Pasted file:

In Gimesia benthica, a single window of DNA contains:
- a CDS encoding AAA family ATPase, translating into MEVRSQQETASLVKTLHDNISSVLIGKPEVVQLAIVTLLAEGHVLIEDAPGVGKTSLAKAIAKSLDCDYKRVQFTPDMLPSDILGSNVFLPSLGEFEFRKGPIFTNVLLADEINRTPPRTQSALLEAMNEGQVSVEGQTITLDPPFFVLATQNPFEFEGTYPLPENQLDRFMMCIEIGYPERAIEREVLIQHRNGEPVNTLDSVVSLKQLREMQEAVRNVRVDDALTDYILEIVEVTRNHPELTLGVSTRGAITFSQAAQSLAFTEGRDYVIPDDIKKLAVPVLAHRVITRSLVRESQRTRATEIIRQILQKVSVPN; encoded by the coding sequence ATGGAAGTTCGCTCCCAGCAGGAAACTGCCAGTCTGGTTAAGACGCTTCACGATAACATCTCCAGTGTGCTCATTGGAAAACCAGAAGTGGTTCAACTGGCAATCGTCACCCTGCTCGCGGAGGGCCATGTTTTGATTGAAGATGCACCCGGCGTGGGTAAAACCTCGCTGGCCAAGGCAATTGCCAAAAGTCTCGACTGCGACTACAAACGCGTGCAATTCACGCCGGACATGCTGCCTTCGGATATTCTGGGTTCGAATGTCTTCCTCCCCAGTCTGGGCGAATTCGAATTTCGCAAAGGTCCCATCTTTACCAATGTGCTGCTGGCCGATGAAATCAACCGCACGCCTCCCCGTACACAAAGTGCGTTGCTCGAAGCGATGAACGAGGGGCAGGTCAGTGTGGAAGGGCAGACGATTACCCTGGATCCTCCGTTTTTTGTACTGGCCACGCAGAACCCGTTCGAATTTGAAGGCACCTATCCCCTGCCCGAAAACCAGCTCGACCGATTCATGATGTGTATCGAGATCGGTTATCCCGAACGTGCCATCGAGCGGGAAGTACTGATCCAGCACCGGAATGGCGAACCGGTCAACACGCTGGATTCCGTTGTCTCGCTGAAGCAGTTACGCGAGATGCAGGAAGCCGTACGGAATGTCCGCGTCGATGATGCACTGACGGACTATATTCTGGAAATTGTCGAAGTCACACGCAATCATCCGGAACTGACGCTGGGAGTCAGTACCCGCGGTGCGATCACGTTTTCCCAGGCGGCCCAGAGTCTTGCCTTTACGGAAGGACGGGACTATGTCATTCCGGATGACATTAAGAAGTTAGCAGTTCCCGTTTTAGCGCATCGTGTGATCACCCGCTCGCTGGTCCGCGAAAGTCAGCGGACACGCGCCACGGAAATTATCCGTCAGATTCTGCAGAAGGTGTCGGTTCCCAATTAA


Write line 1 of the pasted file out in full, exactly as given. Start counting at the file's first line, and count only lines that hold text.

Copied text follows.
In Gimesia benthica, a single window of DNA contains: